Chipotle investors see low-hanging fruit for new CEO


LOS ANGELES (Reuters) – Chipotle Mexican Grill Inc’s (CMG.N) incoming Chief Executive Brian Niccol has some low-hanging fruit to pluck when he takes the helm at the troubled U.S. burrito seller on Monday, investors told Reuters. The former Taco Bell CEO is tasked with turning around the chain, which has struggled to return to red-hot growth after a sales and reputation-crushing string of food safety lapses in late 2015. Its annual revenues are only slightly higher than pre-crisis levels, even after it added hundreds of new restaurants and gave away millions of dollars in free and discounted food. “They definitely need to get the customer back on board,” said Josh Blechman, director of capital markets at Exponential ETFs, which on Feb. 28 had 2,500 Chipotle shares in a portfolio that tracks American Customer Satisfaction Index (ACSI). The chain’s stock closed at $313.26 on Thursday, off nearly 60 percent from its all-time high in July 2015. Chipotle’s ACSI was 83 in 2015, fell to 78 in 2016 and recovered slightly to 79 last year. Chipotle spokesman Chris Arnold declined to comment for this article, saying the company would not speculate about what moves Niccol will make. Chipotle has shuffled executives, revamped its board and shuttered underperforming ShopHouse Asian Kitchen and Tasty Made restaurants since activist investor William Ackman became its single largest shareholder with a 10 percent stake in September 2016. Analysts say Niccol, known for his menu and marketing prowess, could quickly refresh Chipotle’s limited menu by, for instance, adding quesadillas, nachos or breakfast, and tap his professional network to strengthen its ranks. Chipotle, which used its “Food with Integrity” tagline to build a following, disappointed investors in September 2016 when it reinstated marketing chief Mark Crumpacker months after he was charged with multiple counts of cocaine possession. Crumpacker pleaded guilty to cocaine possession in January 2017. Prosecutors agreed to dismiss his case if he got treatment for a year and stayed out of trouble. Reinstating Crumpacker was “so off brand,” said Kit Yarrow, a consumer psychologist at San Francisco’s Golden Gate University. “Crumpacker may have to be replaced,” said Ivan Feinseth, who oversees investment strategy and research at Tigress Financial Partners in New York City. Tigress funds do not own Chipotle shares, but Feinseth said he is looking to buy on a dip. The Denver-based Chipotle has been remotely managed since the December 2016 departure of co-CEO Monty Moran. Niccol will be based at headquarters, Arnold said. Steve Ells, Chipotle’s founder, chairman and outgoing CEO, and Crumpacker work from Manhattan. Chief Financial Officer Jack Hartung is based in Chicago. “If you’re going to build a team, the team has got to be there,” Feinseth said. “That’s something they can look into. That’s low-hanging fruit,” Blechman said. Reporting by Lisa Baertlein in Los Angeles, Editing by Rosalba O’BrienOur Standards:The Thomson Reuters Trust Principles.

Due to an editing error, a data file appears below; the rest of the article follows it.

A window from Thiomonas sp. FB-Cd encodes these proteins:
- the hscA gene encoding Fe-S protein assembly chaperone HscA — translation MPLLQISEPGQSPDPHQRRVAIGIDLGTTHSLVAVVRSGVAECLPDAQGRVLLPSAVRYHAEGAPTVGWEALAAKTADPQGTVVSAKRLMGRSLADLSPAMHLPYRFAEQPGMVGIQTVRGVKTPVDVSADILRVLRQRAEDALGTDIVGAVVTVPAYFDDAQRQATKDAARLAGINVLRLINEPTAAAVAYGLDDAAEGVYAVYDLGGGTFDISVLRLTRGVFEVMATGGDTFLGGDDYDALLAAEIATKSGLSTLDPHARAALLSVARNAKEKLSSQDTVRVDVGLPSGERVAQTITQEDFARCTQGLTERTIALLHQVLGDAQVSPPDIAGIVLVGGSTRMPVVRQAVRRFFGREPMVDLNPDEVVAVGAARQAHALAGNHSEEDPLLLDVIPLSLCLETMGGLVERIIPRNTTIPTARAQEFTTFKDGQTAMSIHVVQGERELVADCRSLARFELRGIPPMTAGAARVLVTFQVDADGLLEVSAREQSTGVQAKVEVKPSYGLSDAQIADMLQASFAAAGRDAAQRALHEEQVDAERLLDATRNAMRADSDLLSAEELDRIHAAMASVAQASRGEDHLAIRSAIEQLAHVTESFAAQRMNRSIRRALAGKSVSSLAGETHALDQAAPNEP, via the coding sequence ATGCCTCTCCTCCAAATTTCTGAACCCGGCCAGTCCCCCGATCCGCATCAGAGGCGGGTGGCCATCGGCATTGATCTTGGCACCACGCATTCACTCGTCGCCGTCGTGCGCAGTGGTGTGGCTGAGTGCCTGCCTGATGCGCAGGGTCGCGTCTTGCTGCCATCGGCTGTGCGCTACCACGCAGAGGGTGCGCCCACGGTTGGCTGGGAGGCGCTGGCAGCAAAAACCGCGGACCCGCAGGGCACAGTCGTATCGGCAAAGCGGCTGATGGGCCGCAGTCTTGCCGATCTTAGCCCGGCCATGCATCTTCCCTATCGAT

Source: Reuters